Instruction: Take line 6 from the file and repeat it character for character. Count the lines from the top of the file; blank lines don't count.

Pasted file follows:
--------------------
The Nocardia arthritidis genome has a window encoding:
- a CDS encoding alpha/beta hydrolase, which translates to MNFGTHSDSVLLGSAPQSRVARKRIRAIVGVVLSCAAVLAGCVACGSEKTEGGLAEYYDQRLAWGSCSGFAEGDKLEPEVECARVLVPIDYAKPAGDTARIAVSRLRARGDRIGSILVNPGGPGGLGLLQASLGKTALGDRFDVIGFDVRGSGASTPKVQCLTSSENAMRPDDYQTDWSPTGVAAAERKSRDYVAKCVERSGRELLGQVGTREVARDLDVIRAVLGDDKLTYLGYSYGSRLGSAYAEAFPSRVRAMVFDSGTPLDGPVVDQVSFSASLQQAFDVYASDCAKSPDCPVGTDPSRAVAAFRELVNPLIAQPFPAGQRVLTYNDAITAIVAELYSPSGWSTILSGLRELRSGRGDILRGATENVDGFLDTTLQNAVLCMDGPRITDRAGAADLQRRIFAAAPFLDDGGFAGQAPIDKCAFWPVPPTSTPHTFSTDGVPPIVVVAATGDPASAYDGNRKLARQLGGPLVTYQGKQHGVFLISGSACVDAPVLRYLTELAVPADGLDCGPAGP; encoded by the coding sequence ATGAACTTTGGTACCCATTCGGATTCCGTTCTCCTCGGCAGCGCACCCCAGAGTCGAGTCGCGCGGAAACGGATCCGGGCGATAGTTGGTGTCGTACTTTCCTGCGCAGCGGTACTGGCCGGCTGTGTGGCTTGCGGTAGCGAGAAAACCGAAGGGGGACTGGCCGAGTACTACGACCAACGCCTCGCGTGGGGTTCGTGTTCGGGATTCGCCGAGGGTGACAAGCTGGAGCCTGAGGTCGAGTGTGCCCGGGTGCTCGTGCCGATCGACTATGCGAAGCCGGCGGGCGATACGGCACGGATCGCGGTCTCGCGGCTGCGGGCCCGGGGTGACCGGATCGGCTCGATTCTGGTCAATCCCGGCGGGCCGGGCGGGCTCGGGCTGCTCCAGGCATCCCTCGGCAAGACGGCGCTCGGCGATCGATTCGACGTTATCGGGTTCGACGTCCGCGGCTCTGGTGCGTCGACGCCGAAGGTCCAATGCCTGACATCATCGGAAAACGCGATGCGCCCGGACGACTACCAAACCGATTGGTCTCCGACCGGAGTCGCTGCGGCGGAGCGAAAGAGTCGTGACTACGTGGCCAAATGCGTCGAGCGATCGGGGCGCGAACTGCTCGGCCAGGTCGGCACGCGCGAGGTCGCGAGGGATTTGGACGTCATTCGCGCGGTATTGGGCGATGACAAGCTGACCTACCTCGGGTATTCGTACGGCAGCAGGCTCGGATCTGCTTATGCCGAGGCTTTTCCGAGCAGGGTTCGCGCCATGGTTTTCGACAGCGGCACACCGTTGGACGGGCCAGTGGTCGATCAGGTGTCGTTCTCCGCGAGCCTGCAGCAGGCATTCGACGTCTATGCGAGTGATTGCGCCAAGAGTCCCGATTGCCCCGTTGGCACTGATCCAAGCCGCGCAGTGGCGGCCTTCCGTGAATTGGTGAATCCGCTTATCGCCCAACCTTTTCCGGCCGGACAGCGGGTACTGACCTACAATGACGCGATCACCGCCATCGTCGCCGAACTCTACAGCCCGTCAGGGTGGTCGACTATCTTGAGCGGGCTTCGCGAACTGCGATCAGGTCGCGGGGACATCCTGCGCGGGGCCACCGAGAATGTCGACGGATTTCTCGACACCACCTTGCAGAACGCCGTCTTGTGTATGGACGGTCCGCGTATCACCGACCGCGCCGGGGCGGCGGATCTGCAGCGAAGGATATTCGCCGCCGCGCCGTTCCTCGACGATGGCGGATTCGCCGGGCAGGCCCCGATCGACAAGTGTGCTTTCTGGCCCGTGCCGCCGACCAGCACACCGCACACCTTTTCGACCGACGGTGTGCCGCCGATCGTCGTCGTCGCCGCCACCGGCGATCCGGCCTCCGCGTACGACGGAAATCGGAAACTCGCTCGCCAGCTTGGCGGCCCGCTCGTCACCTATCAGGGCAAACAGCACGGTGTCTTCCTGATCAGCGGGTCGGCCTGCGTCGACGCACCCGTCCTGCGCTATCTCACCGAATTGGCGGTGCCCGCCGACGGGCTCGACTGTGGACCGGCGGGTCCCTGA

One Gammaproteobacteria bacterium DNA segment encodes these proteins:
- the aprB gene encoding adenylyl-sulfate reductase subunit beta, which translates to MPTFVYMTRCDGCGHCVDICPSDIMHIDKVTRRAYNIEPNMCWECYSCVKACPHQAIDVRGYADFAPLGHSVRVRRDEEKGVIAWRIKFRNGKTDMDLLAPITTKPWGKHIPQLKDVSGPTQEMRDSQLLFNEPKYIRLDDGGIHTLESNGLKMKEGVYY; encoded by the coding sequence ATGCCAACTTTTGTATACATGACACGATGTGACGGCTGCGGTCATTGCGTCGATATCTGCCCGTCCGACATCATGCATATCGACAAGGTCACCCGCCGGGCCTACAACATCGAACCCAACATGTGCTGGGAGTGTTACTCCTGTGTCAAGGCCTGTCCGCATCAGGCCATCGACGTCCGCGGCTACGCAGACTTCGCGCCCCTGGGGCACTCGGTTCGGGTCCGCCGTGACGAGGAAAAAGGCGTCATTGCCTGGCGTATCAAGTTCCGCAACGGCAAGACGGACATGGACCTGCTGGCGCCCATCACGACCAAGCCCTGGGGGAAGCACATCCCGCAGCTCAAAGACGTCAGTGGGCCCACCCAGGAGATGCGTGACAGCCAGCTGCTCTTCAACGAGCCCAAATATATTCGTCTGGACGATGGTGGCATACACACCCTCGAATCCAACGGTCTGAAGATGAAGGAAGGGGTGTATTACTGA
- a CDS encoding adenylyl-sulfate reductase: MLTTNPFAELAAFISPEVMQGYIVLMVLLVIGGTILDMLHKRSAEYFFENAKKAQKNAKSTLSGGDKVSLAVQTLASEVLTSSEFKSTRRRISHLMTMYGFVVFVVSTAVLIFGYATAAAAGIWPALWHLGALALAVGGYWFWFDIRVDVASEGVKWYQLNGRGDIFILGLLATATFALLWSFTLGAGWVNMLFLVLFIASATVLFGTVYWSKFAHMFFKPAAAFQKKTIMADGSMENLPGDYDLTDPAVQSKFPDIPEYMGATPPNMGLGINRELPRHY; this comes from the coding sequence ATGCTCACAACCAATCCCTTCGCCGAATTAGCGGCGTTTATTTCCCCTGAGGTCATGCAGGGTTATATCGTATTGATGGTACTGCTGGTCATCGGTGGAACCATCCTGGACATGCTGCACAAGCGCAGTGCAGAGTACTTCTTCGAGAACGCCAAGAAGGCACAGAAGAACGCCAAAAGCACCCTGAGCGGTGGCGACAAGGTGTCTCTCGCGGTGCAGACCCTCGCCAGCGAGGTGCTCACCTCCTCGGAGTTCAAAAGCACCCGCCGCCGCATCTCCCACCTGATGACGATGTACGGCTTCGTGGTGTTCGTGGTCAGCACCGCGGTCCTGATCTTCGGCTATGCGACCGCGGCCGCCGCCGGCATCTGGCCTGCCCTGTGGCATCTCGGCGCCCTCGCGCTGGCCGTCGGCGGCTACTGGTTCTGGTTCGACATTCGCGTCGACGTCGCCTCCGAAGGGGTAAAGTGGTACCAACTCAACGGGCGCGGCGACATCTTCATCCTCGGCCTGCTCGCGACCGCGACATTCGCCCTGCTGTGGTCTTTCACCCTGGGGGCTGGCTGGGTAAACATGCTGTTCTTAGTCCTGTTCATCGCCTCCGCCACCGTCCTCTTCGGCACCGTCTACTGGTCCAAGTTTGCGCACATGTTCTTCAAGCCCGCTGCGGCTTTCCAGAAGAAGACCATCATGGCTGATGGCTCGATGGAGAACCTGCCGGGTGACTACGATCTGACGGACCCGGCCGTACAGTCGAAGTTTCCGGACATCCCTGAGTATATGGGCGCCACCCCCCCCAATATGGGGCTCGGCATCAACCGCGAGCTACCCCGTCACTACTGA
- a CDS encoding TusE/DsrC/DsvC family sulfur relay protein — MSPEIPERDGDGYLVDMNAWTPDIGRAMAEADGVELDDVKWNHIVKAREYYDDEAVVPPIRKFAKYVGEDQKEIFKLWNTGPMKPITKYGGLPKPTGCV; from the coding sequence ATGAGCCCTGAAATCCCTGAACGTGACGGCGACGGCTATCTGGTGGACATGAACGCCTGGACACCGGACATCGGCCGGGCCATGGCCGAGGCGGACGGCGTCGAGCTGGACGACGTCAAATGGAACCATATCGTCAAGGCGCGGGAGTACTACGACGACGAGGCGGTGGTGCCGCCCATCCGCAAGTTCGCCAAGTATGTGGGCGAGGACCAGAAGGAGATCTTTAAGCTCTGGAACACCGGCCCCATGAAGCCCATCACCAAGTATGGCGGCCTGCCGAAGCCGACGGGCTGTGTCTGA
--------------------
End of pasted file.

- a CDS encoding TusE/DsrC/DsvC family sulfur relay protein — MSPEIPERDGDGYLVDMNAWTPDIGRAMAEADGVELDDVKWNHIVKAREYYDDEAVVPPIRKFAKYVGEDQKEIFKLWNTGPMKPITKYGGLPKPTGCV; from the coding sequence ATGAGCCCTGAAATCCCTGAACGTGACGGCGACGGCTATCTGGTGGACATGAACGCCTGGACACCGGACATCGGCCGGGCCATGGCCGAGGCGGACGGCGTCGAGCTGGACGACGTCAAATGGAACCATATCGTCAAGGCGCGGGAGTACTACGACGACGAGGCGGTGGTGCCGCCCATCCGCAAGTTCGCCAAGTATGTGGGCGAGGACCAGAAGGAGATCTTTAAGCTCTGGAACACCGGCCCCATGAAGCCCATCACCAAGTATGGCGGCCTGCCGAAGCCGACGGGCTGTGTCTGA